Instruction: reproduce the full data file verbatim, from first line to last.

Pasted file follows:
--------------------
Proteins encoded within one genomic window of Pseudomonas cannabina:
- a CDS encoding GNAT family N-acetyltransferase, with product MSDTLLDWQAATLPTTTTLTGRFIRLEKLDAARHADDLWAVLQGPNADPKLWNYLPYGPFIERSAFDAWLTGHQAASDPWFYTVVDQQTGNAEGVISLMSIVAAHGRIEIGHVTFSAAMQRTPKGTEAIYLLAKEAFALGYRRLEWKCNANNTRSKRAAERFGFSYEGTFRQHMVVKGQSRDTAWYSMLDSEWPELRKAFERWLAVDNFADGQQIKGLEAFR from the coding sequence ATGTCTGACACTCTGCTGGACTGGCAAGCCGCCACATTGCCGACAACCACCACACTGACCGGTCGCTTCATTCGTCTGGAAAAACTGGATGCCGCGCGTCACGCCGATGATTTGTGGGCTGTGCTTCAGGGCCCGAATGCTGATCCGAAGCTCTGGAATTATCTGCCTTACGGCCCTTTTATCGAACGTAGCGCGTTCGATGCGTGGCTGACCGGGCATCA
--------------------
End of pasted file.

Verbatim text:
Proteins encoded within one genomic window of Pseudomonas cannabina:
- a CDS encoding GNAT family N-acetyltransferase, with product MSDTLLDWQAATLPTTTTLTGRFIRLEKLDAARHADDLWAVLQGPNADPKLWNYLPYGPFIERSAFDAWLTGHQAASDPWFYTVVDQQTGNAEGVISLMSIVAAHGRIEIGHVTFSAAMQRTPKGTEAIYLLAKEAFALGYRRLEWKCNANNTRSKRAAERFGFSYEGTFRQHMVVKGQSRDTAWYSMLDSEWPELRKAFERWLAVDNFADGQQIKGLEAFR from the coding sequence ATGTCTGACACTCTGCTGGACTGGCAAGCCGCCACATTGCCGACAACCACCACACTGACCGGTCGCTTCATTCGTCTGGAAAAACTGGATGCCGCGCGTCACGCCGATGATTTGTGGGCTGTGCTTCAGGGCCCGAATGCTGATCCGAAGCTCTGGAATTATCTGCCTTACGGCCCTTTTATCGAACGTAGCGCGTTCGATGCGTGGCTGACCGGGCATCA